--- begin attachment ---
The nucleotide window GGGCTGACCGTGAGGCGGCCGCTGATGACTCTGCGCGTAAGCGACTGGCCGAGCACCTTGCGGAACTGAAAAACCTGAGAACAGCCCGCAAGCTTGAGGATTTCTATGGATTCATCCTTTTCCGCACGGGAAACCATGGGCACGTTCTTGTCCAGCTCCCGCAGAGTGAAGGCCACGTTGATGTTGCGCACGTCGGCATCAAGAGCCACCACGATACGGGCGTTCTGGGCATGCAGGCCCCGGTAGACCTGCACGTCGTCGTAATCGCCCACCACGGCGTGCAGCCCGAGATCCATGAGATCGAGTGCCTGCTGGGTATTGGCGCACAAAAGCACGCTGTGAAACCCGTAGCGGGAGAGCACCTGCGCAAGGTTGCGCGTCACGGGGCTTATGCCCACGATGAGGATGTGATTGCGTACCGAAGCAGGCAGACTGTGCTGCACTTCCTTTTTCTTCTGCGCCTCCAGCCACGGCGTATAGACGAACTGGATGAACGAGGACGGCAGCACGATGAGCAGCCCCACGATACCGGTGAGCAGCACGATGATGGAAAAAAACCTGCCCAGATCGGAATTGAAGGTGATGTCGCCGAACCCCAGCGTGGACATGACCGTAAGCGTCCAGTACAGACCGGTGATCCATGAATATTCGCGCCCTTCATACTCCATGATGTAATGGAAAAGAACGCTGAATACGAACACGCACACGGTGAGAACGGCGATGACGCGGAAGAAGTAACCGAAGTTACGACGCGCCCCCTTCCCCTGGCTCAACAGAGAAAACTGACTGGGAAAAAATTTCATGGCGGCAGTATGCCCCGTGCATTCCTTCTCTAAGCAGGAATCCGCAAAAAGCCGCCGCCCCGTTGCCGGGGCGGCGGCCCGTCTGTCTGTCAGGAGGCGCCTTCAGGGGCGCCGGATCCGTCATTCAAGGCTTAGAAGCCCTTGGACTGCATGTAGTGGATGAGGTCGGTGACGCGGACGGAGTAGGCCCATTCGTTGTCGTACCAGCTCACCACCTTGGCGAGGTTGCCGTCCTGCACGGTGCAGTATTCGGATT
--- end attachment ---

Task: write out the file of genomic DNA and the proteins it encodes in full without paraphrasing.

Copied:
The nucleotide window GGGCTGACCGTGAGGCGGCCGCTGATGACTCTGCGCGTAAGCGACTGGCCGAGCACCTTGCGGAACTGAAAAACCTGAGAACAGCCCGCAAGCTTGAGGATTTCTATGGATTCATCCTTTTCCGCACGGGAAACCATGGGCACGTTCTTGTCCAGCTCCCGCAGAGTGAAGGCCACGTTGATGTTGCGCACGTCGGCATCAAGAGCCACCACGATACGGGCGTTCTGGGCATGCAGGCCCCGGTAGACCTGCACGTCGTCGTAATCGCCCACCACGGCGTGCAGCCCGAGATCCATGAGATCGAGTGCCTGCTGGGTATTGGCGCACAAAAGCACGCTGTGAAACCCGTAGCGGGAGAGCACCTGCGCAAGGTTGCGCGTCACGGGGCTTATGCCCACGATGAGGATGTGATTGCGTACCGAAGCAGGCAGACTGTGCTGCACTTCCTTTTTCTTCTGCGCCTCCAGCCACGGCGTATAGACGAACTGGATGAACGAGGACGGCAGCACGATGAGCAGCCCCACGATACCGGTGAGCAGCACGATGATGGAAAAAAACCTGCCCAGATCGGAATTGAAGGTGATGTCGCCGAACCCCAGCGTGGACATGACCGTAAGCGTCCAGTACAGACCGGTGATCCATGAATATTCGCGCCCTTCATACTCCATGATGTAATGGAAAAGAACGCTGAATACGAACACGCACACGGTGAGAACGGCGATGACGCGGAAGAAGTAACCGAAGTTACGACGCGCCCCCTTCCCCTGGCTCAACAGAGAAAACTGACTGGGAAAAAATTTCATGGCGGCAGTATGCCCCGTGCATTCCTTCTCTAAGCAGGAATCCGCAAAAAGCCGCCGCCCCGTTGCCGGGGCGGCGGCCCGTCTGTCTGTCAGGAGGCGCCTTCAGGGGCGCCGGATCCGTCATTCAAGGCTTAGAAGCCCTTGGACTGCATGTAGTGGATGAGGTCGGTGACGCGGACGGAGTAGGCCCATTCGTTGTCGTACCAGCTCACCACCTTGGCGAGGTTGCCGTCCTGCACGGTGCAGTATTCGGATT